Humility and Poverty
Like Francis, we live in a society that puts the rich, famous, and accomplished on pedestals. We love to celebrate the wealth and might of the rich. The image of success that we are fed is often a scene of materialism: a nice house, car and tons of stuff. Such greed for power and wealth is dangerous to our relationships, our civility and our planet, though. What is the way to resist?
St. Francis’ response to the pressure to become wealthy was a radical renouncement of money and power. Francis literally stripped down the wealth from his cloth merchant father, becoming naked in the public square. He took on the clothes of a poor man. He taught his followers to go the margins to live with and serve the lepers. He embraced poverty and humility, wholeheartedly, insisting that brothers forming community with him to call themselves the Order of Friars Minor. This Franciscan value of is often called minoritas by those of us that are Franciscans.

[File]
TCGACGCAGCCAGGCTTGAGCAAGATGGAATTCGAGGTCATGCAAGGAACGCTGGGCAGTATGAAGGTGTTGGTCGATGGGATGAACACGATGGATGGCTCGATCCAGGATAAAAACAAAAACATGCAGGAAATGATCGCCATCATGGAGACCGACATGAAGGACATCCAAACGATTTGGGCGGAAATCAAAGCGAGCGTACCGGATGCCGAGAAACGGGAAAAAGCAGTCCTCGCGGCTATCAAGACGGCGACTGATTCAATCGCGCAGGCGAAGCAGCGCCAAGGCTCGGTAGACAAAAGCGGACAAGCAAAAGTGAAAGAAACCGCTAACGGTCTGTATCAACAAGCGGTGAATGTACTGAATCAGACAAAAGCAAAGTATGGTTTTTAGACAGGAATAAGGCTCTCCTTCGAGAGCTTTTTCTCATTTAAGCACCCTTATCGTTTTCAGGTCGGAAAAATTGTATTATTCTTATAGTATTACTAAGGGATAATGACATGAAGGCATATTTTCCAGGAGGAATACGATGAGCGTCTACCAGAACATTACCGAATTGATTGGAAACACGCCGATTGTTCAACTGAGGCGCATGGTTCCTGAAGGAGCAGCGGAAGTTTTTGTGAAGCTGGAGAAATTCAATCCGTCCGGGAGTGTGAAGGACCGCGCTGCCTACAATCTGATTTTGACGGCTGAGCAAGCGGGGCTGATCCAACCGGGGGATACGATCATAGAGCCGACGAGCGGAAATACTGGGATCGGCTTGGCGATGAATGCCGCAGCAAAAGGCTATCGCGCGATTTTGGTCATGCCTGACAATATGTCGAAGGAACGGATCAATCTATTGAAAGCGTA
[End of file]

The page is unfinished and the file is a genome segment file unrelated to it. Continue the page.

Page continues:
In today’s world, we can resist the greed for wealth and power and instead embrace the Franciscan values of poverty and humility by becoming downwardly mobile. Instead of working to associate with the elite, we turn our attention to the little ones, the poor and marginalized. We serve and spend time with the weak ones who are often ignored, aligning our selves with them on the streets; in shelters, soup kitchens, prisons and detention centers. We become smaller and lesser in the process as we pursue the chance to serve others instead of being served.
Here are some strong words from St. Francis of Assisi challenging us to grow in humility: